The latest edition of the Gudrun is by Ernst Martin (second edition, Halle, 1902). There is a modern German translation by Simrock.
Angantyr. (Page 42.)
The poems of this cycle are four in number—(1) Hjalmar’s Death-song: (2) Angantyr and Hervoer; (3) Heidrek’s Riddle-Poem: (4) Angantyr the Younger and Hlod. All are given in the first volume of the Corpus, with translations.
Herrarar Saga was published by Rafn (Copenhagen, 1829-30) in Fornaldar Soegur, vol. i., now out of print. It has been more recently edited by Dr. Bugge, together with Voelsunga and others. Petersen (Copenhagen, 1847) edited it with a Danish translation. Munch’s Nordmuendenes Gudelaere (out of print) contains a short abstract.
Death of Angantyr. (Page 43.)
Angantyr’s death is related by Saxo, Book v., with entire exclusion of all mythical interest.
Transmission of Legends. (Page 47.)
Muellenhoff’s views are given in the Zeitschrift fuer deutsches Altertum, vol. x.; Maurer’s in the Zeitschrift fuer deutsche Philologie, vol. ii. For Golther’s views on the Volsung cycle see Germania, 33.
The Dragon Myth. (Page 49.)
See also Hartland, Science of Fairy-Tales.
The eating of the dragon’s heart (see p. 19) may possibly be a survival of the custom of eating a slain enemy’s heart to obtain courage, of which Dr. Frazer gives examples in the Golden Bough.
Alien Wives. (Page 49.)
For the theory of alien wives as a means of transmission, see Lang, Custom and Myth (London, 1893).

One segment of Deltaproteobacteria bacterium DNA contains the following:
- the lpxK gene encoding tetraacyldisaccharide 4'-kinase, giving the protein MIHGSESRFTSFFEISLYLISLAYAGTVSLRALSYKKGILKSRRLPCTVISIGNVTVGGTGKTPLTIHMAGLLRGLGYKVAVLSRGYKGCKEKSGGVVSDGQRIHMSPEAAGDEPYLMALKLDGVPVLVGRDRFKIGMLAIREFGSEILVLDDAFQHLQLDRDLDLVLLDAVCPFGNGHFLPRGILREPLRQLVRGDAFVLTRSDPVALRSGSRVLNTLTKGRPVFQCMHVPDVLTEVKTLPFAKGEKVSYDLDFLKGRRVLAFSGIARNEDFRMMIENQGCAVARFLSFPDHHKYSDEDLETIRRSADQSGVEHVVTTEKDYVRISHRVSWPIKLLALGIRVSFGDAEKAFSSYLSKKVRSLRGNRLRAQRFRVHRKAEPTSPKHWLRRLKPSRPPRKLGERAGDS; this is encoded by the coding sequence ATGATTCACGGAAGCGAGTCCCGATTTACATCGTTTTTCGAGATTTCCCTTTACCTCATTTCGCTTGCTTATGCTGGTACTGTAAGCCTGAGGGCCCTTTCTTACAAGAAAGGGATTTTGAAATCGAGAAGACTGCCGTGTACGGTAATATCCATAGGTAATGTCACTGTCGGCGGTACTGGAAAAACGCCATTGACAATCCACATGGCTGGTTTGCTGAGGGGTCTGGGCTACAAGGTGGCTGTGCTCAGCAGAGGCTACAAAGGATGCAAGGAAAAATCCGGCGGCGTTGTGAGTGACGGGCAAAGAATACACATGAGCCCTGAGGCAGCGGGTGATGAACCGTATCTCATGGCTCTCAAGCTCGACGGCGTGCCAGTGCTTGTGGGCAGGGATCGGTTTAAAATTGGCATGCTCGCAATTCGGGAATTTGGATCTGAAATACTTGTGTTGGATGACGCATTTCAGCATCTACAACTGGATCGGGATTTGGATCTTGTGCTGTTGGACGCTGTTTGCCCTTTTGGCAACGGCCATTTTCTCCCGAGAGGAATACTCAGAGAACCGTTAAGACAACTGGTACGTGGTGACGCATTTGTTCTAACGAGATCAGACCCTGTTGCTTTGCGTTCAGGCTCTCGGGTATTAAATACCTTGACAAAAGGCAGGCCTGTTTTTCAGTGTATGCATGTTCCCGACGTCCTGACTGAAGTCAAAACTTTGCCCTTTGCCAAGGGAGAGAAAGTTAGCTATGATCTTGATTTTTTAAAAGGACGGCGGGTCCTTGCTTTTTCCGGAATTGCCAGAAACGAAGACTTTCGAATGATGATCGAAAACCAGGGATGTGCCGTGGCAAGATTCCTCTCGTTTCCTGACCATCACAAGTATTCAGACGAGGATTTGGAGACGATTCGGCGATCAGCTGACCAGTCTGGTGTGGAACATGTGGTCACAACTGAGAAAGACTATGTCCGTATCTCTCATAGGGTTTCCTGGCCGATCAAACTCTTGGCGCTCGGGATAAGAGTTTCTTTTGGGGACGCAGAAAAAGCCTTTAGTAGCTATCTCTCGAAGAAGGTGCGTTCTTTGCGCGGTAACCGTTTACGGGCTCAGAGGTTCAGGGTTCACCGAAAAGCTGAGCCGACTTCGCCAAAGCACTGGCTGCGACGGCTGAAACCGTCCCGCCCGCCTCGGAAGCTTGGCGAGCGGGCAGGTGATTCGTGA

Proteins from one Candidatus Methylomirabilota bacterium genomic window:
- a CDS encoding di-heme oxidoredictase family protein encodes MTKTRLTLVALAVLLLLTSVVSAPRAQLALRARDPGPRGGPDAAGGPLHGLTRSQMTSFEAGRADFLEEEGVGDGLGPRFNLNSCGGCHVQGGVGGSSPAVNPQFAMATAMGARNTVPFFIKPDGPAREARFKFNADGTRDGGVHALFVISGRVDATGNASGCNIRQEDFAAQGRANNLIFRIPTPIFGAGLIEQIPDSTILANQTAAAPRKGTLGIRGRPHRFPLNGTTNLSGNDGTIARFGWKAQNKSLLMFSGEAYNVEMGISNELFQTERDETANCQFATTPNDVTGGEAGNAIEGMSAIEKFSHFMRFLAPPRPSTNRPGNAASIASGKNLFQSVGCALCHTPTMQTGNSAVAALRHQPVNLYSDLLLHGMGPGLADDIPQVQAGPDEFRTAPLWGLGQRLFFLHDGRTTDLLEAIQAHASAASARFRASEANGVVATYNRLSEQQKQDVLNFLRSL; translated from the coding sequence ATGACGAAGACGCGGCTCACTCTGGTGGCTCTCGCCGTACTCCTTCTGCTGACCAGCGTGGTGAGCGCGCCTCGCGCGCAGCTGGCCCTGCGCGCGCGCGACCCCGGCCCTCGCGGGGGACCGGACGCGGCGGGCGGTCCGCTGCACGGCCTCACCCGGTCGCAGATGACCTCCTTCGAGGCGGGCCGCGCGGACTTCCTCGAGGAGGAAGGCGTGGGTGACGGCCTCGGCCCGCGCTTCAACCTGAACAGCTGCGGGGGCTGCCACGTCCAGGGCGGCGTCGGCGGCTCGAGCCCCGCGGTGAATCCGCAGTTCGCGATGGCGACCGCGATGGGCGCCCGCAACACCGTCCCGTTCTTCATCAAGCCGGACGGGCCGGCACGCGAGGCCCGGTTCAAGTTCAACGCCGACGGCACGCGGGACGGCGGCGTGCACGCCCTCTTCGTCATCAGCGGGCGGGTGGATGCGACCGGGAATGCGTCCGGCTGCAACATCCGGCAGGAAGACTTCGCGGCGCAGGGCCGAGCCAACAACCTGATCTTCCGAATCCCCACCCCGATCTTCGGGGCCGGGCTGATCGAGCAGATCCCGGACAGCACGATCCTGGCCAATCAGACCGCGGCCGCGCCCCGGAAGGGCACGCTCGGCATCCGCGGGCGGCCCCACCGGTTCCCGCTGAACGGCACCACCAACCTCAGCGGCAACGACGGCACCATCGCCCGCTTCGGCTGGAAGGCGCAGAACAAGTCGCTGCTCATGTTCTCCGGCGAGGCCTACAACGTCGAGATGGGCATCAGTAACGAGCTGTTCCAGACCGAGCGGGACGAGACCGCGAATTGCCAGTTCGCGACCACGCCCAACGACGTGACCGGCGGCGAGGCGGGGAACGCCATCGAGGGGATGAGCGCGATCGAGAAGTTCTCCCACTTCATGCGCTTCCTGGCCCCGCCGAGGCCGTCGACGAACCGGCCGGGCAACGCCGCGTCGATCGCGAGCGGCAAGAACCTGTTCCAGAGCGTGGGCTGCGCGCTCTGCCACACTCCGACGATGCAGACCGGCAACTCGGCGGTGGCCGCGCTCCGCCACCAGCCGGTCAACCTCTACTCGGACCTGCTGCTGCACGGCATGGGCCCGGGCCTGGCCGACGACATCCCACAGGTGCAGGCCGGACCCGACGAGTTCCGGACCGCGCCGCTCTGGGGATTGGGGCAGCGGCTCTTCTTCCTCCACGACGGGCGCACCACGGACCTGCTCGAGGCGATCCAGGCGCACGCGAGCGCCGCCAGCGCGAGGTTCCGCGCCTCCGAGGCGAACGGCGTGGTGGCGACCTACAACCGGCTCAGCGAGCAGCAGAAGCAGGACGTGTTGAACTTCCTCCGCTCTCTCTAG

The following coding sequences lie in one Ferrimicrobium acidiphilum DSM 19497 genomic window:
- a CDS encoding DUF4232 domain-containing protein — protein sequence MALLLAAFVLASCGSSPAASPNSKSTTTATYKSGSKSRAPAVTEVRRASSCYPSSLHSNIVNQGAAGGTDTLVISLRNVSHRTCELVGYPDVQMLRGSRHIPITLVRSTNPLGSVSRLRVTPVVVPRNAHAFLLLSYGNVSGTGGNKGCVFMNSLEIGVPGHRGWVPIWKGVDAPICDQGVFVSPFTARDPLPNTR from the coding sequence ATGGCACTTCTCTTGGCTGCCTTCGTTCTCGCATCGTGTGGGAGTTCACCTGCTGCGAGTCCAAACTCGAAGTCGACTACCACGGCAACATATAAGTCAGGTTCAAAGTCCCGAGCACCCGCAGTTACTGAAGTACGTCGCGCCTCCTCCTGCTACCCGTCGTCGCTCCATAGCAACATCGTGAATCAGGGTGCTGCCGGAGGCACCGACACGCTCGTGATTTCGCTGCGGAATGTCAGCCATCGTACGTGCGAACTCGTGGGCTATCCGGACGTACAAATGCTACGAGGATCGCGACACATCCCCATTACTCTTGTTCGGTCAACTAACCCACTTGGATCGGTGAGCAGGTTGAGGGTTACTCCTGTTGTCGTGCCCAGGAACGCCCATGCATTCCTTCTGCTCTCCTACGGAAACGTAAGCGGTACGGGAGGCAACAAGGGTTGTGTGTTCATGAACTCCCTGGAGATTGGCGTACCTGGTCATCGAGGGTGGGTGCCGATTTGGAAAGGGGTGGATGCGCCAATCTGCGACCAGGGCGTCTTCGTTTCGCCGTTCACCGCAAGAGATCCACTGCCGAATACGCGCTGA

The Sister’s Son. (Page 51.)
See Mr. Gummere’s article in the English Miscellany; and Professor Rhys’ Presidential Address to the Anthropological Section of the British Association, 1900. The double relationship between Sigmund and Sinfjoetli (not uncommon in heroic tales; compare Conchobhar and Cuchulainn, Arthur and Mordred) seems in this case due to the same cause as the custom which prevailed in the dynasty of the Ptolemies, where the king often married his sister, that his heir might be of the pure royal blood.
Swanmaids. (Page 51.)
See Hartland, Science of Fairy-Tales.
The Waverlowe. (Page 51.)
Dr. Frazer (Golden Bough) gives instances of ritual marriages connected with the midsummer fires. For Svipdag and Menglad, see Study No. 12 of this series. If Rydberg, as seems very probable, is right in identifying Menglad and Svipdag with Freyja and the mortal lover who wins her and whom she afterwards loses, the story would be a parallel to those of Venus and Adonis, Ishtar and Tammuz, &c., which Frazer derives from the ritual marriage of human sacrifices to the Goddess of fertility. The reason given in the Edda for Brynhild’s sleep, and her connexion with Odin, are secondary, arising from the Valhalla myth.